Photo: Jared C. Tilton/Getty Images

Elliott’s Coke 600 Win Snatched by Late Caution and Costly Pit Decision

By Luis Torres, Staff Writer

Chase Elliott was just two laps away from doing something his father Bill never accomplished in his NASCAR Hall of Fame career — winning the Coca-Cola 600 at Charlotte Motor Speedway.

Then his Hendrick Motorsports teammate William Byron happened.

Elliott’s No. 9 NAPA Auto Parts Chevrolet Camaro ZL1 1LE had his eye on a seventh career Cup Series triumph set in stone with a comfortable 1+ second lead over Brad Keselowski. That was until Byron’s left rear tire cut down and spun in Turn 2, bringing out the 9th caution.

“That’s gotta be a joke,” Elliott responded to the caution over the radio.

Byron described that his No. 24 Liberty University Chevrolet shredded a left rear tire and felt bad for his teammate under those circumstances.

“We had a bit of a tire rub when we went green with almost 50 to go, so I don’t know why it gave out with only a couple laps left after making it that long,” said Byron. “I feel really bad though that it cost Chase Elliott and the No. 9 team. We had a fast Liberty Chevy up until that point.”

It not only forced the race to go into overtime, but the stressful situation of whether or not pitting was wise due to track position and clean air being the main theme of the two-day 607.5-mile race.

Despite questioning the idea of pitting, Elliott ducked down pit road but already the decision outraged him as Keselowski and teammate Jimmie Johnson stayed out. Once it was all set and done, Elliott restarted 11th as a shot of victory had ceased.

“I think you’re fucking kidding me,” Elliott exclaimed after several drivers stayed out for track position. “I have never in my life, man. Un-fucking-believable. Always fucking something.”

As Keselowski went on to score his 31st career win and Johnson crossed the line in second, many drivers bunched up behind them. As several drivers were jockeying for position and avoiding the mayhem, Elliott blasted through the field and took a surprising third in the two-lap shootout.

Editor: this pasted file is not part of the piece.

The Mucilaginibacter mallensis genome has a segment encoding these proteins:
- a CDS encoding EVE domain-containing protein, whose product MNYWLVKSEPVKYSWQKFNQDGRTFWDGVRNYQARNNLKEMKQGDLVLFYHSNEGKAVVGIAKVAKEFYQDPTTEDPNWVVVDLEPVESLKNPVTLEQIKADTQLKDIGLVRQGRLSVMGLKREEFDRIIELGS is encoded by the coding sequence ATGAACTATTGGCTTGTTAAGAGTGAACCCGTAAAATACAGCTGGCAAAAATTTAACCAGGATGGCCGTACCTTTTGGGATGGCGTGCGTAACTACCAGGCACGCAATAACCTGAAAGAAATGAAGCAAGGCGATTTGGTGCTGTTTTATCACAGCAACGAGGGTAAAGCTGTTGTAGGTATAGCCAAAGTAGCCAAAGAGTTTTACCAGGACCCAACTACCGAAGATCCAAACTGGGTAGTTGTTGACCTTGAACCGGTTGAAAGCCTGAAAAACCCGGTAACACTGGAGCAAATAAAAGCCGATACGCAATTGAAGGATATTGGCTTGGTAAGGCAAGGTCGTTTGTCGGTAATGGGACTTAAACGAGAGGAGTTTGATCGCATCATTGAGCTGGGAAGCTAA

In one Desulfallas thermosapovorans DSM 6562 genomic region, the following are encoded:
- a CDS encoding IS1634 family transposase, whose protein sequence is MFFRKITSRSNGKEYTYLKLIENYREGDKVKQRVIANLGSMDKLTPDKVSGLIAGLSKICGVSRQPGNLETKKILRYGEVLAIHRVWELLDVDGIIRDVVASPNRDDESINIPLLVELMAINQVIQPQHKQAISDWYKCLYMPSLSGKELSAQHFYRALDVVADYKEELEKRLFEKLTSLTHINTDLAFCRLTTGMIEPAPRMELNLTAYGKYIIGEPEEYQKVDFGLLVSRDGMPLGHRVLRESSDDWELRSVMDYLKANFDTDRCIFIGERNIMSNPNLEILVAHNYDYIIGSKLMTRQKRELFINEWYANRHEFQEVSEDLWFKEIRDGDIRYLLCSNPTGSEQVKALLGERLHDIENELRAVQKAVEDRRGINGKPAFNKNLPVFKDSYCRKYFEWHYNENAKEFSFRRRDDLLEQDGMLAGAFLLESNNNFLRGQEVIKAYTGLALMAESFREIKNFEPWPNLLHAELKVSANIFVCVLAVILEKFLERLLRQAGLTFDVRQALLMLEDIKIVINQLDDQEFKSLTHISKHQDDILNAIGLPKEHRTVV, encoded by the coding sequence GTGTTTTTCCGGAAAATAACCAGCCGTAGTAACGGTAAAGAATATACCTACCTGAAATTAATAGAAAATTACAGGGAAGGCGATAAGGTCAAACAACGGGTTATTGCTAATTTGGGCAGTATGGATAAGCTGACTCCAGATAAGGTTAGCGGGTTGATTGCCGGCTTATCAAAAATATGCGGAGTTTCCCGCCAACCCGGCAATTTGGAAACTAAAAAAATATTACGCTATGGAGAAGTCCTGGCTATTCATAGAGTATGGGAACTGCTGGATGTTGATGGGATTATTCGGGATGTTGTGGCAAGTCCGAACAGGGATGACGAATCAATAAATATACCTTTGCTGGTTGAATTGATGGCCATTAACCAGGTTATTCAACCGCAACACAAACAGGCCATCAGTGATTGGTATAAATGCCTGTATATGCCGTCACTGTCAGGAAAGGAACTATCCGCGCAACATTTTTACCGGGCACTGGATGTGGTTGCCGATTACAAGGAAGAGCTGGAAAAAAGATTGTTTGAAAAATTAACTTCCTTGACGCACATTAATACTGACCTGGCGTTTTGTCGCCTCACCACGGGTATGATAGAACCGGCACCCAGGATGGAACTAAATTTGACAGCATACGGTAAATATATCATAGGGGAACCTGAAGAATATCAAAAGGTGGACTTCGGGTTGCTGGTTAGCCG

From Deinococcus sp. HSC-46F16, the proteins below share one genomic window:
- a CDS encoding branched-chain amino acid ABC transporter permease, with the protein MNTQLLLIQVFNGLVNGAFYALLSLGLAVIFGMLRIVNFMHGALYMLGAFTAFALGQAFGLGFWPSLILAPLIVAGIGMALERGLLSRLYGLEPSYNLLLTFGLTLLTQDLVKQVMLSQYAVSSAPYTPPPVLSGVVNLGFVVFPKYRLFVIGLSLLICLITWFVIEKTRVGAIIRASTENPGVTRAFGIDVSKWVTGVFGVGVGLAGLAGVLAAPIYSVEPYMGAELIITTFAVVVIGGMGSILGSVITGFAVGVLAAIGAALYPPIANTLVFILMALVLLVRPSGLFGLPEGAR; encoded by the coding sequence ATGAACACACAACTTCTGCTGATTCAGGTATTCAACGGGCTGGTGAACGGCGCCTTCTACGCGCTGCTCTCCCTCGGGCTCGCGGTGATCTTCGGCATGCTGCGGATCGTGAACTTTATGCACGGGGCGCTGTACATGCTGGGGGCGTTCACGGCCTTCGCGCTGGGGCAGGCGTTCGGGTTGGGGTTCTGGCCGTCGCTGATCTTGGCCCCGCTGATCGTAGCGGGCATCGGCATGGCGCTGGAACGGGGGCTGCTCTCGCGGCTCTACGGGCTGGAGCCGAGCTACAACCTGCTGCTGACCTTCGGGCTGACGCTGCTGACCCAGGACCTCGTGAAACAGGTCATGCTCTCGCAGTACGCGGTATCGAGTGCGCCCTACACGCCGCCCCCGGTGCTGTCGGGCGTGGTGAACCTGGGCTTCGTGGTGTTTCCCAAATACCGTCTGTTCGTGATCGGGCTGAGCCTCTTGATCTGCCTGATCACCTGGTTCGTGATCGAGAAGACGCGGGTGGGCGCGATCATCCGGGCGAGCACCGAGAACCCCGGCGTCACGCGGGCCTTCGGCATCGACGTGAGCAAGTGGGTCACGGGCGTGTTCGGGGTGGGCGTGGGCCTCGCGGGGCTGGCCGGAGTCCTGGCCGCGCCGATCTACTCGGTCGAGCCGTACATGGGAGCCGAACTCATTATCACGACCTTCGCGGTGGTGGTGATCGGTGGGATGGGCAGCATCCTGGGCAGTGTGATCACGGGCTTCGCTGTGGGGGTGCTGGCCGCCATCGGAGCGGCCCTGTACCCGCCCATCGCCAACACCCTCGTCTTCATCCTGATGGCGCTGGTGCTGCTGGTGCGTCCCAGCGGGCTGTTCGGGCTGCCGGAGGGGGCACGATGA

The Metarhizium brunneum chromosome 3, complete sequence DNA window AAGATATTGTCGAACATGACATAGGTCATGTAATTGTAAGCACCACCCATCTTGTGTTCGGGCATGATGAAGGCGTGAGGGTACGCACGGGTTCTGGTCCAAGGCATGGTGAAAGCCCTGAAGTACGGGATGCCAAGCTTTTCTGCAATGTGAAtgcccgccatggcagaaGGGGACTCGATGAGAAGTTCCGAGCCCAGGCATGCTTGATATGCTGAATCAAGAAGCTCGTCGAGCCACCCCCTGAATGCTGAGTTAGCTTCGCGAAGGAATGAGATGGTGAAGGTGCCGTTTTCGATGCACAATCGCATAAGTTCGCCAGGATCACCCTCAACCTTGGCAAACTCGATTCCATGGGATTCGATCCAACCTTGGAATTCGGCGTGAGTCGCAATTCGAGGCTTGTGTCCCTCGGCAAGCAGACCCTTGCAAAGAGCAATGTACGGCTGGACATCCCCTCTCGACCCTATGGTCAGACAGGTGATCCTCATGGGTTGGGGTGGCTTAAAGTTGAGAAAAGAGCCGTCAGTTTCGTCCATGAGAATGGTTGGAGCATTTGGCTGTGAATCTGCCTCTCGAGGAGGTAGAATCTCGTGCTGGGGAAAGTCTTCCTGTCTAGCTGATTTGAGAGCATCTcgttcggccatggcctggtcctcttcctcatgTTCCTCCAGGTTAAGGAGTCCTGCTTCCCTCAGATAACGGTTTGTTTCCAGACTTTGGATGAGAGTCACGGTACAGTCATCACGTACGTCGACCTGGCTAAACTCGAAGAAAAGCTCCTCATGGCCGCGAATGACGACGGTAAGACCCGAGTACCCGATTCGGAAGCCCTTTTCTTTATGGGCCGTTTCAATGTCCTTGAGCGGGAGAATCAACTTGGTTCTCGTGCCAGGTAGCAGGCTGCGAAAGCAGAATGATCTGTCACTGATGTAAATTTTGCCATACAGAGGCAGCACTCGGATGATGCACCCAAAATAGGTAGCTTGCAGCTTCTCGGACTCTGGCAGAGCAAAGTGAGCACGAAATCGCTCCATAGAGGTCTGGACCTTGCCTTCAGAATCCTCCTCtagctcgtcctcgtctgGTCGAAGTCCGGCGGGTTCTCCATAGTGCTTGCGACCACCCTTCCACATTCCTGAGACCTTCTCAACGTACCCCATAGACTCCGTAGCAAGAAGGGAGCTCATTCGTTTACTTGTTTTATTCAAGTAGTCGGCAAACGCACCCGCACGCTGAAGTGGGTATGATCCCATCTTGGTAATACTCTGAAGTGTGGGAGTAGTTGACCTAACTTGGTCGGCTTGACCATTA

Johnson would be disqualified from his runner-up position following his No. 48 Ally Chevrolet failing post-race tech, promoting Elliott to the runner-up spot.

A very discouraged Elliott, who led 38 of 405 laps, was then consoled by Kyle Busch, four days removed from their incident at Darlington, to casually discuss about the finish. Nothing came of it as both have already chatted about last Wednesday’s race and have moved on from the ordeal

During the post-race video conference, Elliott simply said that Busch felt bad for him as it added much ire to his week.

“This week’s been pretty unfortunate,” said Elliott. “We’ve had some tough losses in my career, for however many years I’ve been doing this, five, six years, unfortunately. It is what it is.”

Elliott would then discuss with his crew chief Alan Gustafson about what boiled down as prior to everything going down on Lap 399, Elliott had the race under control. On Lap 363, Elliott had a strong run on the backstretch and went low to clear Keselowski’s No. 2 Miller Lite Ford Mustang in Turn 4.

However, with everything that transpired, there was no joy out of getting his third top-five of 2020 as he would’ve been the first driver to win at both the 1.5-mile oval and the Roval.

“I was just trying to make the best decision you can and those guys are going to do the opposite of whatever you do. That’s just part of it,” said Elliott. “You make decisions and live with them and it wasn’t the (winning) pit call.”

Elliott will start 19th in Wednesday’s Alsco Uniforms 500 at Charlotte. Live coverage of the 208-lap race begins at 8:00 pm EST on FS1 with Elliott’s teammate Byron slated to lead the field to the green flag.

Tags : , , , , , , , , , ,

From the Pacific Northwest, Luis is a University of Idaho graduate with a Bachelor's degree in Broadcasting and Digital Media. Ever since watching the 2003 Daytona 500, being involved in auto racing is all he's ever dreamed of doing. He's also covered Idaho Athletics and high school football as both a writer and videographer. Additionally, he spent 2017 writing several racing columns as an independent journalist. Luis does video and photography, and is a fan of Seattle sports, a music critic and a motivator who wants to impact people's lives.